Can We Purposely Make Memories Last Forever?

Father and son fly a kiteMemory is an integral part of being human. Remembering past experiences can help predict what will happen in the future if you alter your behavior accordingly. Some philosophers have actually gone as far as to say memory is the mark of being human. Memories not only serve to shape identity and define who a person is, but they are also a key factor in the ability to learn and process new information.

The nature of human memory has puzzled philosophers for a long time, and its function remained mostly a mystery until the past century. With new breakthroughs in neuroscience and psychiatry, scientists continue to learn more and more about how memories are formed, consolidated, and recalled. However, many questions still remain unanswered.

For humans, memories can be incredibly valuable. Many people may want to remember certain moments for the rest of their lives. Unfortunately, forgetting seems to be the common fate of most memories, and with incidences of Alzheimer’s on the rise, memories seem all the more vulnerable to forgetfulness. As we learn more about the nature and loss of memory, a question arises. Can we purposely make memories last forever?

Unfortunately, most things cannot last forever. Everything is subject to change and decay over time. Memories are destined to fade, and the brains we use to recall them will eventually shut down completely.

Although you cannot make memories last forever, there are many things you can do to improve memory storage and recollection, and hopefully your most important memories will last a lifetime.

Here are nine ways to create and hold onto vivid, long-lasting memories:

1. Get in Touch with Emotions

If you want to remember something, get emotional. Scientific evidence shows emotional arousal is directly connected to memory consolidation and endurance. The adrenal hormones released during emotional arousal regulate the consolidation of memory. Both human and animal studies have revealed that stress-induced activation of the amygdala (the brain’s emotional processing center) and its interactions with other regions of the brain involved in processing memory play an important role in guaranteeing emotionally significant experiences are remembered.

How to Improve Memory Infographic by GoodTherapy.org

Infographic by Hannah Johnson. Click image to enlarge.

An excellent example of how this process works is the phenomenon referred to as flashbulb memory. Flashbulb memories are extremely detailed and vivid memories that are typically retained for a lifetime. These memories are usually of important historical events or personal life events.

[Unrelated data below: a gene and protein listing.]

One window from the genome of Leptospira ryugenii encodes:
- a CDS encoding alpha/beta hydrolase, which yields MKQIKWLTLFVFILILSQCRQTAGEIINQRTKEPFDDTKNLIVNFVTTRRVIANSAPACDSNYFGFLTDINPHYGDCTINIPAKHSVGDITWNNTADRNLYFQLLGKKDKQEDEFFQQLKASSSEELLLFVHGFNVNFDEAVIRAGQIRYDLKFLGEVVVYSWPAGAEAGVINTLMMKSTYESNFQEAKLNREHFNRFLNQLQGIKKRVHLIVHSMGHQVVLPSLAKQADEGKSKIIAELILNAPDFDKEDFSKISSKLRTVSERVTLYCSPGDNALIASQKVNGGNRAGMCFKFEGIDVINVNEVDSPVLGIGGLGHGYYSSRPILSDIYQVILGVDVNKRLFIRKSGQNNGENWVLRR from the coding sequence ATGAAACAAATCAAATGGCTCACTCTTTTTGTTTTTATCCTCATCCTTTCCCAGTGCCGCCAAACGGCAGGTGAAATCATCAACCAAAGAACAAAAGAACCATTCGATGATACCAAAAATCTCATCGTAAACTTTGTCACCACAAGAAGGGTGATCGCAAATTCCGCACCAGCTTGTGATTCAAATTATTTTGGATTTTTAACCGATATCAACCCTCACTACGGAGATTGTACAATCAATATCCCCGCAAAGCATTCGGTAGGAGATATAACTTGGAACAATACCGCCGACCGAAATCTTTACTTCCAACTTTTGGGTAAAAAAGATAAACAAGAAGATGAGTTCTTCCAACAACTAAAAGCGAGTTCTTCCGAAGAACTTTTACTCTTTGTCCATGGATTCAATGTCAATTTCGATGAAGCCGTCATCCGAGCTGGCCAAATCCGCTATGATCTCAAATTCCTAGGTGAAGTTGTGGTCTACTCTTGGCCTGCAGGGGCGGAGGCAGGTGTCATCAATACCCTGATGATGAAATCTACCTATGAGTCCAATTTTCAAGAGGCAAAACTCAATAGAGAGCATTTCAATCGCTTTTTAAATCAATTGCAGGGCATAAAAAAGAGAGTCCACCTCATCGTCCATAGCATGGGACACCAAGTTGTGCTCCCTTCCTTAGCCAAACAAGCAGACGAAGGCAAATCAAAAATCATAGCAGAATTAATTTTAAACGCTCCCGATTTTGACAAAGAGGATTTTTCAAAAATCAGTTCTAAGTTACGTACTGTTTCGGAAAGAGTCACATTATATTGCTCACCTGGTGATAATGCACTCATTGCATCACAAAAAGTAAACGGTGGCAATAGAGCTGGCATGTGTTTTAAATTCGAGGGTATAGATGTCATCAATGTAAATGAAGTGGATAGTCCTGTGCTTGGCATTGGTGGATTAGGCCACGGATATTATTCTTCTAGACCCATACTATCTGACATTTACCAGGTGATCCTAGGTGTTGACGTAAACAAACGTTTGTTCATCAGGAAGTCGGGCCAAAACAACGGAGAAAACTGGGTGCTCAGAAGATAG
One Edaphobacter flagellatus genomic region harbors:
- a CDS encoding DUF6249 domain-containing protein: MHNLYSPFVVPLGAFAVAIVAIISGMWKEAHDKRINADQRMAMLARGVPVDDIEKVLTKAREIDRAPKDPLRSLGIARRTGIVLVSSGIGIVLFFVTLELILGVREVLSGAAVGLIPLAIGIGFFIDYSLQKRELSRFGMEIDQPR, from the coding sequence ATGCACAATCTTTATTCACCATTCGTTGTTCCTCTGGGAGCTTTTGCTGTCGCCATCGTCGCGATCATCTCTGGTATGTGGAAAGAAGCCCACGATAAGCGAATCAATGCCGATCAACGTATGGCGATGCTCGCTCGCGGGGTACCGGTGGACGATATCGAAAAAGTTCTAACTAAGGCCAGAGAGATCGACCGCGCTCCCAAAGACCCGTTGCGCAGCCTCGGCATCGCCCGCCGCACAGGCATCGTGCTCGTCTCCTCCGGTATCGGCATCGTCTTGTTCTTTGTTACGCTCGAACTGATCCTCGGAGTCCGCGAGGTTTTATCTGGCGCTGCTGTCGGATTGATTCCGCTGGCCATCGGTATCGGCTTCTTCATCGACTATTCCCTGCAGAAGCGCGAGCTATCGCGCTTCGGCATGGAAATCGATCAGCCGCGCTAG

For example, most Americans who were alive in the 1960s can still recall exactly where they were when they heard the news of the John F. Kennedy and Martin Luther King Jr. assassinations, although they likely have little or no recollection of what they were doing the day before or after those events.

Flashbulb memories reveal how the emotional content of an event can improve both the strength and endurance of the memory of it. Unpleasant experiences such as car accidents, the death of a loved one, acts of violence, and other traumas are generally remembered better than the events of a routine day. However, research indicates unpleasant memories do fade faster than positive memories, meaning strong and positive emotional experiences are the most likely to become embedded in long-term memory.

Still, studies have shown even mild emotions are associated with more vivid and long-lasting memories than those of neutral experiences. Research has also revealed having an emotionally arousing experience after learning something new helps to consolidate the memory of what was learned prior to the experience.

2. Pay Attention and Engage All Senses

The quality of memories is directly dependent on how attentive you were at the time they were formed. Be as alert as possible when experiencing something you want to remember with great clarity, vividness, and detail. Memory is a sensory experience, so engage all five senses both during the event and afterward when you recall it. The more attentive and engaged you are, the more you are likely to remember later.

3. Make as Many Associations as Possible

Memory is not confined to any particular place in the brain, but is instead a brain-wide process. Every memory is the result of a changed set of neural connections in the brain.  It is a re-creation of past experiences through a synchronous firing of neurons that were involved in the original experience.